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History of Photography TEST 2: Study Guide THINGS TO KNOW TEST 2: Study Guide • Cubism: Objects are broken up and resembled in abstract form. The artist depicts a number of viewpoints to represent the subject in a greater context • Constructivism: theory of knowledge arguing that humans generate knowledge and meaning from an interaction between their experiences and ideas • Dadaism: early 20th cent at movement in the waning years of WWI. Dwelled on fragmentary- the incomplete and instilled their work • Bauhaus: art school in Germany that combined crafts and fine arts. Famous for its approach to design that it publicized and taught. operated from 1919-1931 • Surrealism: 20th cent avant-garde movement in art and literature that sough to release creative potential of the unconscious mind. • Modernism: moment in the arts that aims to break the classical and traditional forms • Precisionism: describes paintings depicting specifically american building types in a near abstract manner that stresses geometric form. Themes included industrialization and modernization of the american landscape, which were depicted in precise, sharply defined, geometrical forms. Term is mostly used in the field of painting. Mostly construction and machinery • Photomontage: a technique popular with experimental artists and photographers after WWI. Images from sources as advertising and newspapers were cut and reassembled to form composite images. The final product might be photographed or prepared for mechanical reproduction • New Vision: Climate of Experimentation which included movements in Cubism, Dadaism, Surrealism, German Bauhaus, and Russian Constructivism. • Photo Secession: Founded in 1902 by Stieglitz and Steichan and Strand to advance photography as a n art form as applied to pictorial expression. / brings together practicing photographers or people who are interested in the art form. Members included F Holland Day, Steichen, Clarence H White, Kasebeir, Boughton, Stieglitz, and Steichan. • F64: dismissed pictorials despite the fact that several of its members had practiced it. Urged the exploration of the camera vision. Formed in the 20’s in California and was created by Willard Van dyke and Ansel Adams, but also included Edward Weston and Imogene Cunningham. • Pictorialism • Emphasizes nostalgia, and soft focus in a an attempt to bring photography forth as an art form. • photography should be concerned with beauty rather than fact. • Shapes and replicative aspects of photography as limitations. • Accepted manipulation of photographic print. • Artistic photographs should be considered equivalent as other mediums, rendering things not as a copy, but in an artful way. • soft focus, apparent hand manipulation of the photo aimed to give the photograph a painterly effect • Amateurs of photography misunderstood Emerson, moving away from faithful depiction toward a more evocative and expressive form • infused Fog and shadow • Aimed for tonal complexity • Frequently printed on textured paper to evoke watercolor • Peach’s views become more popular SLIDE IDENTIFICA TION TEST 2: Study Guide Edward Steichen, Flatiron, 1904 • Medium: • Date: 1904 • Country: US • this picture is a prime example of the conscious effort of photographers in the circle of Alfred Stieglitz to assert the artistic potential of their medium. •Stieglitz was looking for a counterpart and T eichen was a great photographer and painter and curator Clarence White, Morning, 1908 • Medium: • Date:1908 • Country: US •atmospheric photos teacher at Colombia • •Started his own photography school •Gazing balls - Ball is reminiscent of art history, a look into another spiritual realm •Theatrical Gertrude Kasebier , Blessed Art Thou Among W omen, 1889 • Medium: • Date: 1889 • Country: US •An exquisite description of the Victorian ideals of motherhood and femininity, reinforced by the biblical title and the print of the Annunciation on the wall behind the figures, the photograph also evokes the idyllic domesticity of the Arts and Crafts Movement. Stieglitz published the photograph in Camera Notes (July 1900) and in the first issue of Camera Work (January 1903), which was devoted to Käsebier’s work. •photographer of native americans went to Pratt institute and comes friends with Stieglitz stiechen and •strand •mimics religious paintings •pushing her child out into the world while her child seems stiff ad taken back •black dress leaves the status of the child •Child looks taken back by entering the world Paul Strand, W all Street, 1915 • Medium: • Date: 1915 • Country: US Straight Photography • - No manipulation of the Image and in Focus •Stieglitz wrote that his work was direct and devoid of trickery •Ominous and eerie evil looming in the dark windows •1914-1916: Movement in New York - Reveal a city where the physical environment was as alive as the people within it •Begins to show us strong formal concerns Erich Salomon, Hague Conference, 1930 • Medium: • Date: 1930 • Country: Netherlands -Candid photojournalist -Gave audiences the right to see behind the curtain of important political events El Lissitzky , The Constructor, 1924 • Medium: • Date: 1924 • Country: Russia • The essence of New Vision photography is pointedly expressed in this picture, commonly known as The Constructor, which puts the act of seeing at center stage. Lissitzky's hand, holding a compass, is superimposed on a shot of his head that explicitly highlights his eye: insight, it expresses, is passed through the eye and transmitted to the hand, and through it to the tools of production. Devised from six different exposures, the picture merges Lissitzky's personae as photographer (eye) and constructor of images (hand) into a single likeness. Contesting the idea that straight photography provides a single, unmediated truth, Lissitzky held instead that montage, with its layering of one meaning over another, impels the viewer to reconsider the world. It thus marks a conceptual shift in the understanding of what a picture can be. • Was an architect designer ad photographer • Believed the artist could be a tool of change • Layering his hand and eye on top of graph paper • XYZ reference to the lis of a grid Alfred Stieglitz, The Steerage, 1907 • Medium: • Date: 1907 • Country: US • As proprietor of the Little Galleries of the Photo-Secession and publisher of the photographic journals Camera Notes and Camera Work, Alfred Stieglitz was a major force in the promotion and elevation of photography as a fine art in America in the late nineteenth and early twentieth centuries. The Steerage is considered Stieglitz's signature work, and was proclaimed by the artist and illustrated in histories of the medium as his first "modernist" photograph. It marks Stieglitz's transition away from painterly prints of Symbolist subjects to a more straightforward depiction of quotidian life. • The Steerage began its life as a masterpiece four years after its creation, with Stieglitz's publication of it in a 1911 issue of Camera Work devoted exclusively to his photographs in the "new" style, together with a Cubist drawing by Picasso. Stieglitz loved to recount how the great painter had praised the collage like dispersal of forms and shifting depths of The Steerage. Canonized retroactively, the photograph allowed Stieglitz to put his chosen medium on par with the experimental European painting and sculpture he imported and exhibited so presciently at his gallery. In 1915, he lavishly reprinted the image in large-scale photogravure on both vellum and Japanese paper for inclusion in his last magazine, 291. • A ship leaving the US going to Europe • Separation of classes (done by the bridge) • starts to see shapes forming • People on the bottom are common people, not dressed fancily and they looked weathered • Focused on shapes, the hat, and suspenders • Could be anyone • of that era Imogene Cunningham, Irene “Bobby” Libarry , from her book After Ninety • Medium: • Date: 1979 • Country: US • Sharp focus and high detail • photographed elderly with respect Frances Benjamin Johnston, Self Portrait of a New W oman • Medium: • Date: 1896 • Country: US - manly pose - character study of what women of that era could be Charles Sheeler , Industry, 1932 • Medium: • Date: 1932 • Country: US • giving a perspective of an all encompassing • details in the shadows • worked photographing the Ford Motor Plant • filling the frame Lewis Hine, Child in a Carolina Cotton Mill • Medium: • Date: 1908 • Country: US, South Carolina teacher to Paul strand • • Made photos of Immigrants arriving at ellis island • Immigrants living in poor neighborhoods • NCLC and other social welfare organizations • 1907-1918 took 5,000 images of child labor around the US • Very active and shed light on the issues with child labor • Machinery is much larger than the children • Given a name in the title makes it more personal and more real • His photos were instrumental in changing the child labor laws of the US - Reform Photography • Photography was used as a form of documentation • audience came the mass readers of newspapers magazines and books • Each photographer used photography to effect social change André Kertész, Distortion • Medium: • Date: 1933 • Country: France • photographer known for his groundbreaking contributions to photographic composition and the photo essay. August Sander , Boxers Paul Roderstein and Hein Heese • Medium: • Date: 1929 • Country: Germany • German photographer who is important and influenced many • Centered his subjects • Subjects stand out against a plain background Horst P . Horst, Untitled, 1936 • Medium: • Date: 1936 • Country: Germany/ US • taught by Huene and has similar work • uses women as sculpture • Overlapping planes • using cubist functionality in his photographs • Theatrical Edward W eston, Excusado • Medium: • Date: 1925 • Country: Mexico • different perspective than we are used to • Shadow gives detail to the floor • one of the founding members of f64 • kept a diary that recorded the struggle to understand himself, society, and the medium Alfred Stieglitz, Equivalent • Medium: • Date: 1930 • Country: US J.H. Lartigue, My Cousin Bichonnade • Medium: • Date: 1905 • Country: France -Much of his subject matter is family -Fascinated with the fact that he could stop motion and movement with a photograph Paul Strand, Abstractions, Porch Shadows • Medium: • Date: 1916 • Country: United States - Didn’t agree with pictorialists, though he believed it could be an art form - Pictoriaism was avant guard because it stressed abstract patterns and blame the art form of the 20’s - The photographer that was featured in the last issue of Camera Work - Looking at abstract artists and trying to emulate them - Trying to make the viewer look in a 3D way using light and shadows Julia Margaret Cameron, Ophelia • Medium: • Date: 1867 • Country: England •She is the force behind artists photographers •She is the advocate for pictorials •soft focus creates a painterly feel •romanticism/ pictorialism •Airy/ Dreamlike Edward Curtis, The V anishing Race • Medium: • Date: 1904 • Country: US -Starts two studios in Seattle -JP Morgan gives him a lot of money to photograph Native Americans -Brings costumes and poses many photos -vanishing horizon representative of a vanishing people F. Holland Day , Nude Youth with Laurel Wreath Standing Against Rocks • Medium: • Date: 1907 • Country: United States -dramatic pose -Body is aggressive and exposed -Highly sexualized -Response to classical sculpture Marcel Duchamp, Nude Descending a Staircase • Date: 1912 • Country: France • dadaism • used art to reach a larger group • While others are creating art for political activism the US is simply creating art for arts sake Henri Cartier-Bresson, Behind the Gare St. Lazare • Medium: • Date: 1932 • Country: France Hannah Hoch, Cut with a Kitchen Knife Dada through the Last W eimer Beer Belly Cultural Epoch of Germany • Medium: • Date: 1919 • Country: Germany • Crowded Composition • Objected to War • Envisioned a new art that expressed their despair, but that would sweep away tiresome conventions and intellectual barriers Aleksandr Rodchenko, Untitled (W alking Figure) • Medium: • Date: 1928 • Country: Russia • one of the founders of Russian Constructivism • switched from photomontage to straight photography working with double exposure, angles, and disorientation, use of line and texture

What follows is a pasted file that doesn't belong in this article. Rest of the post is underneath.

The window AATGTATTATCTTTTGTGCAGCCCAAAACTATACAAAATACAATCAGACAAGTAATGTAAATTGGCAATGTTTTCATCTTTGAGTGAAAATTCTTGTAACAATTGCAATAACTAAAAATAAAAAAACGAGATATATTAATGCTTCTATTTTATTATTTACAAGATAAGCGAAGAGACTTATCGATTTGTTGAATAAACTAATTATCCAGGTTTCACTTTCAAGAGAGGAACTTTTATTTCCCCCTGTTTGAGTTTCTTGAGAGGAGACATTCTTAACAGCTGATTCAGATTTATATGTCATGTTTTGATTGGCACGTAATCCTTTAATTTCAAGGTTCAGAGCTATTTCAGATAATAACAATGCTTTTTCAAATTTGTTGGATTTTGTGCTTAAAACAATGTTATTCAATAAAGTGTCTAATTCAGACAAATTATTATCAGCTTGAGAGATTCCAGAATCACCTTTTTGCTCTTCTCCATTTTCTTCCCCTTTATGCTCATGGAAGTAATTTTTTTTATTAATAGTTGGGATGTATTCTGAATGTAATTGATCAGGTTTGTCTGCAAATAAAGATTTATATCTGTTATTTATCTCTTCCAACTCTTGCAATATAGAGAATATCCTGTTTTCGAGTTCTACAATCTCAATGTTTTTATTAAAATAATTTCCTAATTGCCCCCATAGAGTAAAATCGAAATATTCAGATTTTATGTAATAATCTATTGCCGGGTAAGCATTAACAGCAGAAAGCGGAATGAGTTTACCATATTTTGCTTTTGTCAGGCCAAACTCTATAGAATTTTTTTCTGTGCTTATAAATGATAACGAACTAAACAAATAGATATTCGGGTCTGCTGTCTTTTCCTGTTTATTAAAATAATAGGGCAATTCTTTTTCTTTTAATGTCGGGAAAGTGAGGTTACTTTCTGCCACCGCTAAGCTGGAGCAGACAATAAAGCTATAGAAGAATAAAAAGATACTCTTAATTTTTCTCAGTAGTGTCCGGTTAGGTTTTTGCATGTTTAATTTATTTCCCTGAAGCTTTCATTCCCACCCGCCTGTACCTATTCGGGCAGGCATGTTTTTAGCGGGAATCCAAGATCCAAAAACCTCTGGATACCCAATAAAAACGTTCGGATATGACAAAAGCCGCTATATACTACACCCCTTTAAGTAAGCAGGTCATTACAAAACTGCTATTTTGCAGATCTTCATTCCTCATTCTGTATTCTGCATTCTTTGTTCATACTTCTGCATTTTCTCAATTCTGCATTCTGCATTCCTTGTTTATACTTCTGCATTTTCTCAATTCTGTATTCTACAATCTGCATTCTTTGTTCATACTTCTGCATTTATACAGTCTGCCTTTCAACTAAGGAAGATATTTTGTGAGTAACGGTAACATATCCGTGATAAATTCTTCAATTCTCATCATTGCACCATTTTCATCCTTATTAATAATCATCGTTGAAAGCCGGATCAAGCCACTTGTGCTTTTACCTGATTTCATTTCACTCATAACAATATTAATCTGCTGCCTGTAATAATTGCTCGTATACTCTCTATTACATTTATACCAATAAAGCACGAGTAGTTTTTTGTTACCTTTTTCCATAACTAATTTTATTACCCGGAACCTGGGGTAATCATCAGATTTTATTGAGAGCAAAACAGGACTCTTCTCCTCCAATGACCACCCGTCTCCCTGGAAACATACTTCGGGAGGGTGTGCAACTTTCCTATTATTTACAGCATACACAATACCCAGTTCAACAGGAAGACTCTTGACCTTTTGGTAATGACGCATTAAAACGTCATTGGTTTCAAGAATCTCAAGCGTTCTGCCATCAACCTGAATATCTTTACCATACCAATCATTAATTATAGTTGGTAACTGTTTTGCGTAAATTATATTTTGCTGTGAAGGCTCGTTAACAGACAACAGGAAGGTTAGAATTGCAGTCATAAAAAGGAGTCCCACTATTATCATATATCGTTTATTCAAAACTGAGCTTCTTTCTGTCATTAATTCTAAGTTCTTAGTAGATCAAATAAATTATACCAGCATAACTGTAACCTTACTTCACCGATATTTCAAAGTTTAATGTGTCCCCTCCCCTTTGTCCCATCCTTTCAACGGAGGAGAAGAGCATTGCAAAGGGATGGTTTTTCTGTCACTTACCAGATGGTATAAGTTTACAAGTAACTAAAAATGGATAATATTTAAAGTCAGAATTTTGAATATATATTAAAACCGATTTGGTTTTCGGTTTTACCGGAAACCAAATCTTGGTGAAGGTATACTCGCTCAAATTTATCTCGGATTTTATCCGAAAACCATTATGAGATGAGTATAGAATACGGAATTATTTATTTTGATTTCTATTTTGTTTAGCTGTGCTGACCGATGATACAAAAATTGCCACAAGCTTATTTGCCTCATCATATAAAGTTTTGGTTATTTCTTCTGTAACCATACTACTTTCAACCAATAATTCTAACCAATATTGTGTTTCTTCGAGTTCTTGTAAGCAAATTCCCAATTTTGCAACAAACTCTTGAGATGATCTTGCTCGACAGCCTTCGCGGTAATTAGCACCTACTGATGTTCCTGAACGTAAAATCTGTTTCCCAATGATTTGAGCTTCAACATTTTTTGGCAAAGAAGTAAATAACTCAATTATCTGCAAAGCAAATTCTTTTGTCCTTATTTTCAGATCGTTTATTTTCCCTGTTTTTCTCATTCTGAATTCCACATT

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Chapter 3, Problem 84P is Solved
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Textbook: University Physics
Edition: 13
Author: Hugh D. Young, Roger A. Freedman
ISBN: 9780321675460

University Physics was written by and is associated to the ISBN: 9780321675460. This full solution covers the following key subjects: elevator, floor, bolt, observer, according. This expansive textbook survival guide covers 26 chapters, and 2929 solutions. Since the solution to 84P from 3 chapter was answered, more than 302 students have viewed the full step-by-step answer. The answer to “An elevator is moving upward at a constant speed of 2.50 m/s. A bolt in the elevator ceiling 3.00 m above the elevator floor works loose and falls. (a) How long does it take for the bolt to fall to the elevator floor? What is the speed of the bolt just as it hits the elevator floor (b) according to an observer in the elevator? (c) According to an observer standing on one of the floor landings of the building? (d) According to the observer in part (c), what distance did the bolt travel between the ceiling and the floor of the elevator?” is broken down into a number of easy to follow steps, and 103 words. The full step-by-step solution to problem: 84P from chapter: 3 was answered by , our top Physics solution expert on 05/06/17, 06:07PM. This textbook survival guide was created for the textbook: University Physics, edition: 13.

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An elevator is moving upward at a constant speed of 2.50